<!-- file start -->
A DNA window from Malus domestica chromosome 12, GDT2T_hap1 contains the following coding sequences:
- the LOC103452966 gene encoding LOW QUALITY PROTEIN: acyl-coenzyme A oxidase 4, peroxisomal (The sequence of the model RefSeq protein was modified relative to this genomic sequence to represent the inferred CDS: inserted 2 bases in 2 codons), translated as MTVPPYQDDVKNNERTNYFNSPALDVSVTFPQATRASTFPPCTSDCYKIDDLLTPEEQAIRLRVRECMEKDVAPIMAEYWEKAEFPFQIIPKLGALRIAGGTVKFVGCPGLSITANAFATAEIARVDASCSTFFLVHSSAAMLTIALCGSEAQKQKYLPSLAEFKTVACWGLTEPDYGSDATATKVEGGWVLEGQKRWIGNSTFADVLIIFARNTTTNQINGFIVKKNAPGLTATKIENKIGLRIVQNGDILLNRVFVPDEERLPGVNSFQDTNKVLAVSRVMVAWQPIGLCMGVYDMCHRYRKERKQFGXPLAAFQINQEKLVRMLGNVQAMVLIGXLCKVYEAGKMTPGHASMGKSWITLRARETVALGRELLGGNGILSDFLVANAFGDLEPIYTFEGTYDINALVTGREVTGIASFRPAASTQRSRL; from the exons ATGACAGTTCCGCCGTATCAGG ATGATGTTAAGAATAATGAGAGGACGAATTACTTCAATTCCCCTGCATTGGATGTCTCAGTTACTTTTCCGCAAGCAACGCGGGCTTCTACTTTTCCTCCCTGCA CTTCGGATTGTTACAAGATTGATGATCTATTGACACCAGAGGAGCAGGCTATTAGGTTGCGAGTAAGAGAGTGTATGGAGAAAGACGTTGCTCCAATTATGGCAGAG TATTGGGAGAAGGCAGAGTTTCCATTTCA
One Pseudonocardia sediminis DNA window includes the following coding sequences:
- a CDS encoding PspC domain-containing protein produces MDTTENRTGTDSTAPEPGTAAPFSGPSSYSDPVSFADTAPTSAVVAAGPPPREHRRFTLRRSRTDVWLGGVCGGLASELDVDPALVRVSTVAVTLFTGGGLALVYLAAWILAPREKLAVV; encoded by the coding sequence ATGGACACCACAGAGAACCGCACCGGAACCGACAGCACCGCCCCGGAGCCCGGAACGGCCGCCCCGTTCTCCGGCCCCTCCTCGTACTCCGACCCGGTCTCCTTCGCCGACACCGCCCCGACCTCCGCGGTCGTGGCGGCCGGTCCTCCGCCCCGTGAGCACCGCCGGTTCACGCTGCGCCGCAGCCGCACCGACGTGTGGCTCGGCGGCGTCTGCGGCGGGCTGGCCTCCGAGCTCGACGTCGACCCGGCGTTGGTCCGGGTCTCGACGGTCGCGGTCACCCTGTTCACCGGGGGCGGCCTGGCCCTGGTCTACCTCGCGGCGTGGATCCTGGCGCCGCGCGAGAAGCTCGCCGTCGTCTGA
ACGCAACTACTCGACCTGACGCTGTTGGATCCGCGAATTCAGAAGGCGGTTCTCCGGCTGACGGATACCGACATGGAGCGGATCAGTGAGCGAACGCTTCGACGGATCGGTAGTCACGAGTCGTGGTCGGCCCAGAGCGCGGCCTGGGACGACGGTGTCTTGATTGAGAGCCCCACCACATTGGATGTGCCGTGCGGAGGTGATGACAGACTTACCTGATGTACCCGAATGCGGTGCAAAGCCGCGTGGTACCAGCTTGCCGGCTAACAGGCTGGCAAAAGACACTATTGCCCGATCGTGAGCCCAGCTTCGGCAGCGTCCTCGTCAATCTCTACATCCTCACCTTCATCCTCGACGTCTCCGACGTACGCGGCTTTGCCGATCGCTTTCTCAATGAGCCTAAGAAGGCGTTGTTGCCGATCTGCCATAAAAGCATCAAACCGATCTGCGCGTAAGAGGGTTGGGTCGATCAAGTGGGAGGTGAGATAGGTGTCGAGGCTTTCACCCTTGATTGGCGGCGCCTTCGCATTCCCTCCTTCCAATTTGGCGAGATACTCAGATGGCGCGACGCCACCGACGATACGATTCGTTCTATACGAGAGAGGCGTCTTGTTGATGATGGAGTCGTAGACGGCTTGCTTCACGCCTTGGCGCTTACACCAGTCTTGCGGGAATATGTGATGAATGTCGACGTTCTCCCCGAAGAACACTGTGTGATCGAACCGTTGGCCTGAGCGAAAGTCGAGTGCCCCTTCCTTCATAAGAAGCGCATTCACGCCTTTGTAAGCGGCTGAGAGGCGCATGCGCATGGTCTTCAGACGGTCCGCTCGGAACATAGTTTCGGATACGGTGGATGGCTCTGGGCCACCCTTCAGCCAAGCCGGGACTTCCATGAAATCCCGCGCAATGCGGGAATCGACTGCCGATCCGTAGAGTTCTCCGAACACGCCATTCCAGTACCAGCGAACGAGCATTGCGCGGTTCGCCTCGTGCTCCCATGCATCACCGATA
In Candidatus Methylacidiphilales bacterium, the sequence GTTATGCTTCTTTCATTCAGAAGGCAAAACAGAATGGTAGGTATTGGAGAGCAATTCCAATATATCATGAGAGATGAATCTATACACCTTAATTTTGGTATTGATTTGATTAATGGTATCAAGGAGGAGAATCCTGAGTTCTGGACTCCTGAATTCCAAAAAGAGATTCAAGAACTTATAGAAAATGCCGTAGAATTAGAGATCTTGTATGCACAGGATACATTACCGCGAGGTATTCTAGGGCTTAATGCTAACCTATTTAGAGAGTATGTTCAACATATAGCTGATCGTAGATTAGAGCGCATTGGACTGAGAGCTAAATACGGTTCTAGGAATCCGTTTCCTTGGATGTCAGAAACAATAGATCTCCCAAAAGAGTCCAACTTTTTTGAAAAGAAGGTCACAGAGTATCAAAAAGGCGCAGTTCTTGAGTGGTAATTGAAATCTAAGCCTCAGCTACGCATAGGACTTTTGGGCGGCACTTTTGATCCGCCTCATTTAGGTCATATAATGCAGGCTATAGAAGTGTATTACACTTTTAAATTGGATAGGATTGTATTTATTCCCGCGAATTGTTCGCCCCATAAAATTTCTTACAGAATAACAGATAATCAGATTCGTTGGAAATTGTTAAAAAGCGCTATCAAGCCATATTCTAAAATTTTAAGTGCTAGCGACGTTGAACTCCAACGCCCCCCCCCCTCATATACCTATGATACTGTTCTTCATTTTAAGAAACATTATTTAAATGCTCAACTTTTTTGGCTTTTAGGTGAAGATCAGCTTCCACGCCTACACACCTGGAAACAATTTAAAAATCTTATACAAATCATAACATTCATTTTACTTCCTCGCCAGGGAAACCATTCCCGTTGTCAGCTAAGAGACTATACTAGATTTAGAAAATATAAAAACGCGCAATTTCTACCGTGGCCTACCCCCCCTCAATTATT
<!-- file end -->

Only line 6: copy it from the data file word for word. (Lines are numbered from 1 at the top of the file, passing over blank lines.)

In Candidatus Methylacidiphilales bacterium, the sequence GTTATGCTTCTTTCATTCAGAAGGCAAAACAGAATGGTAGGTATTGGAGAGCAATTCCAATATATCATGAGAGATGAATCTATACACCTTAATTTTGGTATTGATTTGATTAATGGTATCAAGGAGGAGAATCCTGAGTTCTGGACTCCTGAATTCCAAAAAGAGATTCAAGAACTTATAGAAAATGCCGTAGAATTAGAGATCTTGTATGCACAGGATACATTACCGCGAGGTATTCTAGGGCTTAATGCTAACCTATTTAGAGAGTATGTTCAACATATAGCTGATCGTAGATTAGAGCGCATTGGACTGAGAGCTAAATACGGTTCTAGGAATCCGTTTCCTTGGATGTCAGAAACAATAGATCTCCCAAAAGAGTCCAACTTTTTTGAAAAGAAGGTCACAGAGTATCAAAAAGGCGCAGTTCTTGAGTGGTAATTGAAATCTAAGCCTCAGCTACGCATAGGACTTTTGGGCGGCACTTTTGATCCGCCTCATTTAGGTCATATAATGCAGGCTATAGAAGTGTATTACACTTTTAAATTGGATAGGATTGTATTTATTCCCGCGAATTGTTCGCCCCATAAAATTTCTTACAGAATAACAGATAATCAGATTCGTTGGAAATTGTTAAAAAGCGCTATCAAGCCATATTCTAAAATTTTAAGTGCTAGCGACGTTGAACTCCAACGCCCCCCCCCCTCATATACCTATGATACTGTTCTTCATTTTAAGAAACATTATTTAAATGCTCAACTTTTTTGGCTTTTAGGTGAAGATCAGCTTCCACGCCTACACACCTGGAAACAATTTAAAAATCTTATACAAATCATAACATTCATTTTACTTCCTCGCCAGGGAAACCATTCCCGTTGTCAGCTAAGAGACTATACTAGATTTAGAAAATATAAAAACGCGCAATTTCTACCGTGGCCTACCCCCCCTCAATTATT